Home / News / World /  US envoy rules out push for Iran nuclear talks amidst protests and drone sales

The United States' focus has shifted away from reviving a nuclear deal as a result of Iran's crackdown on protesters and the sale of drones to Russia, according to Robert Malley, Washington's special envoy for Iran. Malley insisted to reporters in Paris that the United States would leave the door open to resume diplomacy "when and if" the time came, but that for the time being, Washington would keep up its policy of sanctions and pressure.

Since September, negotiations to relaunch a 2015 agreement between Iran and international powers have come to a standstill. After it seemed like all parties were on the verge of an agreement, Western countries accuse Iran of making irrational demands.

"If these negotiations are not happening, it's because of Iran's position and everything that has happened since (September)," Malley said.

"Our focus is not an accord that isn't moving forward, but what is happening in Iran ... this popular movement and the brutal crackdown of the regime against protesters. It's the sale of armed drones by Iran to Russia ... and the liberation of our hostages," he said referring to three American nationals held in Iran.

In September, anti-government demonstrations started after Mahsa Amini, 22, died while being held by the police. In response to Iran's violations of human rights as well as its sales of drones to Moscow, the EU, the US, Canada, and the UK have imposed sanctions.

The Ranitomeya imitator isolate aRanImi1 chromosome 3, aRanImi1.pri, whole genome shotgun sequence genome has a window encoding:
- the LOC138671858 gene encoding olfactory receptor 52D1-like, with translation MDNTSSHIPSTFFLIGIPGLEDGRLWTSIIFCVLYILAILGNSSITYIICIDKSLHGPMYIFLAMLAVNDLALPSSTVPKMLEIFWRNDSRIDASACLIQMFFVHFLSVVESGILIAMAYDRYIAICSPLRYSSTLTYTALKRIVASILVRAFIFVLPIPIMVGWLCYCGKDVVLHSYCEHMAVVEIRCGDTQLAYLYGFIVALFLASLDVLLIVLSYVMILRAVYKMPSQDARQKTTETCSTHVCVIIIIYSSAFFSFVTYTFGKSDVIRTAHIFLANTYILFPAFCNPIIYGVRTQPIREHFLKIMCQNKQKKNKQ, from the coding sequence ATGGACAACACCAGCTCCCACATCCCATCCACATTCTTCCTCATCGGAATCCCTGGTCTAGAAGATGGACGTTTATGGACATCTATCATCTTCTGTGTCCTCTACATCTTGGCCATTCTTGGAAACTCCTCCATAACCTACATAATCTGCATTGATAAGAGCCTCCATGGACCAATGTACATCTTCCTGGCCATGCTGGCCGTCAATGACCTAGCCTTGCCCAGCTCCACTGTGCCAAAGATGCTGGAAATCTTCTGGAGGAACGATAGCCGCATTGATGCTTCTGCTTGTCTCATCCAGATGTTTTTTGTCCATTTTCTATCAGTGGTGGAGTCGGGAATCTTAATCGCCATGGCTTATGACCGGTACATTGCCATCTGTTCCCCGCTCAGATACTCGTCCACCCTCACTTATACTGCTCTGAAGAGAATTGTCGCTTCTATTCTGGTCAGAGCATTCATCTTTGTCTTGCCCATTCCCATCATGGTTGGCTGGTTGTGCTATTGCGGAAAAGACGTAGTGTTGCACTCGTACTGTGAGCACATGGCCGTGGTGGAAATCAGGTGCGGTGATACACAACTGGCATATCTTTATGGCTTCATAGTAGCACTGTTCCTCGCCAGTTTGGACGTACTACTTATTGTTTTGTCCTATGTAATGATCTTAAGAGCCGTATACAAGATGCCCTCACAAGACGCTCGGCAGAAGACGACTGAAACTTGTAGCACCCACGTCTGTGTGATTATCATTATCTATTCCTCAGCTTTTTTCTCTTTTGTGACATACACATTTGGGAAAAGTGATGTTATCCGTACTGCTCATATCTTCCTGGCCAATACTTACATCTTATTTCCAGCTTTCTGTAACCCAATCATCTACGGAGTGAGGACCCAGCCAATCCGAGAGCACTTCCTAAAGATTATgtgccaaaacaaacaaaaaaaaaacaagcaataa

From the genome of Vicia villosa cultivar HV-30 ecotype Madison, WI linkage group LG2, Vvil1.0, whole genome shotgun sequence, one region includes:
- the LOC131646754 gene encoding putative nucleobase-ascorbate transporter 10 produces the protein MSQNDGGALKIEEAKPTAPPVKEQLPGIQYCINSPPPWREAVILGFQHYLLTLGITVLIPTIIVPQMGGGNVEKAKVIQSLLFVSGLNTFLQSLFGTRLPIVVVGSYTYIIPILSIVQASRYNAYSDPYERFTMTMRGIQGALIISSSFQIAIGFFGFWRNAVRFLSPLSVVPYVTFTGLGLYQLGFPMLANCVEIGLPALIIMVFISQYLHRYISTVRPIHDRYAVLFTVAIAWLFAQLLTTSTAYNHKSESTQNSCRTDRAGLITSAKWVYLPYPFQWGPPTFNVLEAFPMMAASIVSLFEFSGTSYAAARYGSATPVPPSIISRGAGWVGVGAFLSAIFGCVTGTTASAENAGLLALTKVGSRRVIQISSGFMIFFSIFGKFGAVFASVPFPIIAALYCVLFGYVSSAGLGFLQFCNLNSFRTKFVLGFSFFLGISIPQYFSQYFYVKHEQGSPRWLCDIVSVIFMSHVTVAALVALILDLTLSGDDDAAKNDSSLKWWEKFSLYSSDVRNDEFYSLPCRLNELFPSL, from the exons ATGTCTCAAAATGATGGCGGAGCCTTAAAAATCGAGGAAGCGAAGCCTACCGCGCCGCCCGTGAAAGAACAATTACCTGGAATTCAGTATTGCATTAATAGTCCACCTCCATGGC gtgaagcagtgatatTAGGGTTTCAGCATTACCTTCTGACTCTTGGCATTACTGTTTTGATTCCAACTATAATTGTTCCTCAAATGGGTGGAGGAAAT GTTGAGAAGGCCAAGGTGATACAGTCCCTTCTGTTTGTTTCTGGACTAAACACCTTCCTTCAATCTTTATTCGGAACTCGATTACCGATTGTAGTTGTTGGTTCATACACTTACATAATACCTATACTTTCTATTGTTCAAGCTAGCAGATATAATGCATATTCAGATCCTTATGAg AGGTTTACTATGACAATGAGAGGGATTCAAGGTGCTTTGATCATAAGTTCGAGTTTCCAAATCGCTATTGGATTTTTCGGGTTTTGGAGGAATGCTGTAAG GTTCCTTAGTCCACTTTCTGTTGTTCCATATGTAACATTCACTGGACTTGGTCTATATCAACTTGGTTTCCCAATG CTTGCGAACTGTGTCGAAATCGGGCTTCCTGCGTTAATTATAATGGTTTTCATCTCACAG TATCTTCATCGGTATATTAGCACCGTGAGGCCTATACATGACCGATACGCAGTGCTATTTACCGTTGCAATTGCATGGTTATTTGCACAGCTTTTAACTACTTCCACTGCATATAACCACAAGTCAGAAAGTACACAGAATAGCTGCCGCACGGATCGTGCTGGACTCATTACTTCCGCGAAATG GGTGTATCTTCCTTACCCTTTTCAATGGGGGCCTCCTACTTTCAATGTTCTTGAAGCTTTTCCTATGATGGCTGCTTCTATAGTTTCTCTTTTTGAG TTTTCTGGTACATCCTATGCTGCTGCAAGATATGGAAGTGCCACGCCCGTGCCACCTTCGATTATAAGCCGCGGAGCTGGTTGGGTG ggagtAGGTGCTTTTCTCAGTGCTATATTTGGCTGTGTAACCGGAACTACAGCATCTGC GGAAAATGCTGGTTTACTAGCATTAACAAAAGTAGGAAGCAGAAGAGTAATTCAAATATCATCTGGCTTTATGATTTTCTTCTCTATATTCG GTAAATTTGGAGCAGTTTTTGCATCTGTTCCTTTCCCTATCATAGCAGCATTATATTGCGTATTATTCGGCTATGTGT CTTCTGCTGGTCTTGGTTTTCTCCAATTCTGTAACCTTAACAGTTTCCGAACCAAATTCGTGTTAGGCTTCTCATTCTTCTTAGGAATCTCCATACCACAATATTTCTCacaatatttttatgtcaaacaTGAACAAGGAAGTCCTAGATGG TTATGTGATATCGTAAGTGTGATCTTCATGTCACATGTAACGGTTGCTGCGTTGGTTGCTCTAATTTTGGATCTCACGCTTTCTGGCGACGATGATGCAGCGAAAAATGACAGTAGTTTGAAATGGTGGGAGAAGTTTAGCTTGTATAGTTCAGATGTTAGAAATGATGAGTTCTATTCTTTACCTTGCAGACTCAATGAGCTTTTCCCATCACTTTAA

With the installation of hundreds more sophisticated centrifuges, Iran has continued its nuclear programme. The devices enrich uranium, allowing the nation to enrich far more than was permitted by the 2015 agreement. In response to a US withdrawal under then-President Donald Trump in 2018, Iran started breaking those terms in 2019.

The 2015 agreement restricted Iran's uranium enrichment activities in exchange for the lifting of international sanctions, making it more difficult for Tehran to develop nuclear weapons. Iran claims it has no desire to obtain nuclear weapons.

Malley refused to specify how long Washington would put up with the current situation, but he did say that the country was prepared to use other means if diplomacy didn't succeed.

"If Iran takes the initiative to cross new thresholds in its nuclear programme, then obviously the response will be different and coordinated with our European allies," Malley said, without elaborating.

(With inputs from Reuters)

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